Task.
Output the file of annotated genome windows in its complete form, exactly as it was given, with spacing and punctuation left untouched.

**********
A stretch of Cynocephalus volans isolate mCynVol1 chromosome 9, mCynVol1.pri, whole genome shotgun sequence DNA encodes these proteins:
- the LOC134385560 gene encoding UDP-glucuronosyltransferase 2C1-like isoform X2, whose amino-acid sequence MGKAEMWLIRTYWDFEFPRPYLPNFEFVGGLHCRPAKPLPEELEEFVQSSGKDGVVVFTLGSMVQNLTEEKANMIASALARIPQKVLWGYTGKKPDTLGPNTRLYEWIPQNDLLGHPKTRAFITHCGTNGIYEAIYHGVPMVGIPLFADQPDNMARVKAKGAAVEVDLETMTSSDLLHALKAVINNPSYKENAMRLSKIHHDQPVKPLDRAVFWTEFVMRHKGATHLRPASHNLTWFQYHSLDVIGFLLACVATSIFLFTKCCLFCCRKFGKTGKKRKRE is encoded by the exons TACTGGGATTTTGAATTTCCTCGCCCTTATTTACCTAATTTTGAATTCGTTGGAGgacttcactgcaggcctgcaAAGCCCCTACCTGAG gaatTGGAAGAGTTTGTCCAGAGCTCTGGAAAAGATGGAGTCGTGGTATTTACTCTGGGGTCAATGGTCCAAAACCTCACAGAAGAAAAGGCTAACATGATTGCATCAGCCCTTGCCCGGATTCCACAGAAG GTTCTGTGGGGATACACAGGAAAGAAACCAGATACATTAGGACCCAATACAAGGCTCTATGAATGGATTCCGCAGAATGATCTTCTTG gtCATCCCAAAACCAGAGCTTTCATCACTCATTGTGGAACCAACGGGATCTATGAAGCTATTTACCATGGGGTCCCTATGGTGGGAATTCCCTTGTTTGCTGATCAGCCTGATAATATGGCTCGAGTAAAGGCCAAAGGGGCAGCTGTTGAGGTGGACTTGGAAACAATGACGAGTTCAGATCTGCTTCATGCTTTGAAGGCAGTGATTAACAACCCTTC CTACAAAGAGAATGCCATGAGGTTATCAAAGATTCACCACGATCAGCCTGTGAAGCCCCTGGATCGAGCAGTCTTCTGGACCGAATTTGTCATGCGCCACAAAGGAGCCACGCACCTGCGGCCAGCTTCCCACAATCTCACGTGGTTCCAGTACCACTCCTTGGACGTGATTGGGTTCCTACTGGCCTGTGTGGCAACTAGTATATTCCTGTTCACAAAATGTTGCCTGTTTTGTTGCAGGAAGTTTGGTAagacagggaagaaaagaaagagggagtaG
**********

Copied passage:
A stretch of Cynocephalus volans isolate mCynVol1 chromosome 9, mCynVol1.pri, whole genome shotgun sequence DNA encodes these proteins:
- the LOC134385560 gene encoding UDP-glucuronosyltransferase 2C1-like isoform X2, whose amino-acid sequence MGKAEMWLIRTYWDFEFPRPYLPNFEFVGGLHCRPAKPLPEELEEFVQSSGKDGVVVFTLGSMVQNLTEEKANMIASALARIPQKVLWGYTGKKPDTLGPNTRLYEWIPQNDLLGHPKTRAFITHCGTNGIYEAIYHGVPMVGIPLFADQPDNMARVKAKGAAVEVDLETMTSSDLLHALKAVINNPSYKENAMRLSKIHHDQPVKPLDRAVFWTEFVMRHKGATHLRPASHNLTWFQYHSLDVIGFLLACVATSIFLFTKCCLFCCRKFGKTGKKRKRE is encoded by the exons TACTGGGATTTTGAATTTCCTCGCCCTTATTTACCTAATTTTGAATTCGTTGGAGgacttcactgcaggcctgcaAAGCCCCTACCTGAG gaatTGGAAGAGTTTGTCCAGAGCTCTGGAAAAGATGGAGTCGTGGTATTTACTCTGGGGTCAATGGTCCAAAACCTCACAGAAGAAAAGGCTAACATGATTGCATCAGCCCTTGCCCGGATTCCACAGAAG GTTCTGTGGGGATACACAGGAAAGAAACCAGATACATTAGGACCCAATACAAGGCTCTATGAATGGATTCCGCAGAATGATCTTCTTG gtCATCCCAAAACCAGAGCTTTCATCACTCATTGTGGAACCAACGGGATCTATGAAGCTATTTACCATGGGGTCCCTATGGTGGGAATTCCCTTGTTTGCTGATCAGCCTGATAATATGGCTCGAGTAAAGGCCAAAGGGGCAGCTGTTGAGGTGGACTTGGAAACAATGACGAGTTCAGATCTGCTTCATGCTTTGAAGGCAGTGATTAACAACCCTTC CTACAAAGAGAATGCCATGAGGTTATCAAAGATTCACCACGATCAGCCTGTGAAGCCCCTGGATCGAGCAGTCTTCTGGACCGAATTTGTCATGCGCCACAAAGGAGCCACGCACCTGCGGCCAGCTTCCCACAATCTCACGTGGTTCCAGTACCACTCCTTGGACGTGATTGGGTTCCTACTGGCCTGTGTGGCAACTAGTATATTCCTGTTCACAAAATGTTGCCTGTTTTGTTGCAGGAAGTTTGGTAagacagggaagaaaagaaagagggagtaG